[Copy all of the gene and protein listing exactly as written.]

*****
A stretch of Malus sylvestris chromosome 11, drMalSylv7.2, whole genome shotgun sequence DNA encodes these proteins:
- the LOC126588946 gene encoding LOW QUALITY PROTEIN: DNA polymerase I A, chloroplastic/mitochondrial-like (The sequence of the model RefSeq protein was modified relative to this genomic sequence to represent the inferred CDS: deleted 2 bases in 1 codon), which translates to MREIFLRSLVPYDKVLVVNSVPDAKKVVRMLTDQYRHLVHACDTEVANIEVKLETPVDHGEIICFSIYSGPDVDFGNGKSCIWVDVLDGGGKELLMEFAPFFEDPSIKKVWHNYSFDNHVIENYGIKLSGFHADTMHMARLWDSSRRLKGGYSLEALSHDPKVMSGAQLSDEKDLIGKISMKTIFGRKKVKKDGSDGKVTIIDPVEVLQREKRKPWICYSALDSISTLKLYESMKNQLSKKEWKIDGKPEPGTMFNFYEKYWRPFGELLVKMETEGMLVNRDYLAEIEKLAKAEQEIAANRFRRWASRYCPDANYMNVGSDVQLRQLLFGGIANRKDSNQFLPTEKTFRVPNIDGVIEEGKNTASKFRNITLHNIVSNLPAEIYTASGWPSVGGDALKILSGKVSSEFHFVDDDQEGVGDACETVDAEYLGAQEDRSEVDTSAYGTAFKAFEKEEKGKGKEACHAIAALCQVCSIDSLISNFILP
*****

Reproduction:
A stretch of Malus sylvestris chromosome 11, drMalSylv7.2, whole genome shotgun sequence DNA encodes these proteins:
- the LOC126588946 gene encoding LOW QUALITY PROTEIN: DNA polymerase I A, chloroplastic/mitochondrial-like (The sequence of the model RefSeq protein was modified relative to this genomic sequence to represent the inferred CDS: deleted 2 bases in 1 codon), which translates to MREIFLRSLVPYDKVLVVNSVPDAKKVVRMLTDQYRHLVHACDTEVANIEVKLETPVDHGEIICFSIYSGPDVDFGNGKSCIWVDVLDGGGKELLMEFAPFFEDPSIKKVWHNYSFDNHVIENYGIKLSGFHADTMHMARLWDSSRRLKGGYSLEALSHDPKVMSGAQLSDEKDLIGKISMKTIFGRKKVKKDGSDGKVTIIDPVEVLQREKRKPWICYSALDSISTLKLYESMKNQLSKKEWKIDGKPEPGTMFNFYEKYWRPFGELLVKMETEGMLVNRDYLAEIEKLAKAEQEIAANRFRRWASRYCPDANYMNVGSDVQLRQLLFGGIANRKDSNQFLPTEKTFRVPNIDGVIEEGKNTASKFRNITLHNIVSNLPAEIYTASGWPSVGGDALKILSGKVSSEFHFVDDDQEGVGDACETVDAEYLGAQEDRSEVDTSAYGTAFKAFEKEEKGKGKEACHAIAALCQVCSIDSLISNFILP